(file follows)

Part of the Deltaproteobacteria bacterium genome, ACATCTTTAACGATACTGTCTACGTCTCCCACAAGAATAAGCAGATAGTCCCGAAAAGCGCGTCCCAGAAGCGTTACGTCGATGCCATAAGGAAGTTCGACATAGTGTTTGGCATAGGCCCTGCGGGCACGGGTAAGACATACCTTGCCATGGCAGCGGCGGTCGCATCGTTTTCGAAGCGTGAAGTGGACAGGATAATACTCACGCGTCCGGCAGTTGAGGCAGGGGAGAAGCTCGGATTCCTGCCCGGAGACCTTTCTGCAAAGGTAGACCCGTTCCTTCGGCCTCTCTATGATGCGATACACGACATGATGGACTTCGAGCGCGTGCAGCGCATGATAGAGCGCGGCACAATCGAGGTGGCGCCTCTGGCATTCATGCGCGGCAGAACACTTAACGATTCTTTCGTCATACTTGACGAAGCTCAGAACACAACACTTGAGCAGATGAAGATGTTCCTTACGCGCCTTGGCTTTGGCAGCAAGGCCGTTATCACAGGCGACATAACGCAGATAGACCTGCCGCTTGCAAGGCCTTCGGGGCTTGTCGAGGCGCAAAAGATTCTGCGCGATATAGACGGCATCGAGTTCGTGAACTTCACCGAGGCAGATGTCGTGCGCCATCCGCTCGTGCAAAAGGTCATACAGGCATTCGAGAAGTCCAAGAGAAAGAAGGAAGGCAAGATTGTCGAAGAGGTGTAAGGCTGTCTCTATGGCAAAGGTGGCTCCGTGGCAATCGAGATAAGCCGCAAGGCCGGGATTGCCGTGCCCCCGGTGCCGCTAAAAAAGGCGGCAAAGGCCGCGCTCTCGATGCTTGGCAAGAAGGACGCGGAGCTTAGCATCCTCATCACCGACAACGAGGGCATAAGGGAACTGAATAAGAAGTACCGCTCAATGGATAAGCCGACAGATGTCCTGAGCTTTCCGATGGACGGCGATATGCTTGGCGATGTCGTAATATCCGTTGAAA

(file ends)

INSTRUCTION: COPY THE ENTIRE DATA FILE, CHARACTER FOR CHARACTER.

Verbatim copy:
Part of the Deltaproteobacteria bacterium genome, ACATCTTTAACGATACTGTCTACGTCTCCCACAAGAATAAGCAGATAGTCCCGAAAAGCGCGTCCCAGAAGCGTTACGTCGATGCCATAAGGAAGTTCGACATAGTGTTTGGCATAGGCCCTGCGGGCACGGGTAAGACATACCTTGCCATGGCAGCGGCGGTCGCATCGTTTTCGAAGCGTGAAGTGGACAGGATAATACTCACGCGTCCGGCAGTTGAGGCAGGGGAGAAGCTCGGATTCCTGCCCGGAGACCTTTCTGCAAAGGTAGACCCGTTCCTTCGGCCTCTCTATGATGCGATACACGACATGATGGACTTCGAGCGCGTGCAGCGCATGATAGAGCGCGGCACAATCGAGGTGGCGCCTCTGGCATTCATGCGCGGCAGAACACTTAACGATTCTTTCGTCATACTTGACGAAGCTCAGAACACAACACTTGAGCAGATGAAGATGTTCCTTACGCGCCTTGGCTTTGGCAGCAAGGCCGTTATCACAGGCGACATAACGCAGATAGACCTGCCGCTTGCAAGGCCTTCGGGGCTTGTCGAGGCGCAAAAGATTCTGCGCGATATAGACGGCATCGAGTTCGTGAACTTCACCGAGGCAGATGTCGTGCGCCATCCGCTCGTGCAAAAGGTCATACAGGCATTCGAGAAGTCCAAGAGAAAGAAGGAAGGCAAGATTGTCGAAGAGGTGTAAGGCTGTCTCTATGGCAAAGGTGGCTCCGTGGCAATCGAGATAAGCCGCAAGGCCGGGATTGCCGTGCCCCCGGTGCCGCTAAAAAAGGCGGCAAAGGCCGCGCTCTCGATGCTTGGCAAGAAGGACGCGGAGCTTAGCATCCTCATCACCGACAACGAGGGCATAAGGGAACTGAATAAGAAGTACCGCTCAATGGATAAGCCGACAGATGTCCTGAGCTTTCCGATGGACGGCGATATGCTTGGCGATGTCGTAATATCCGTTGAAA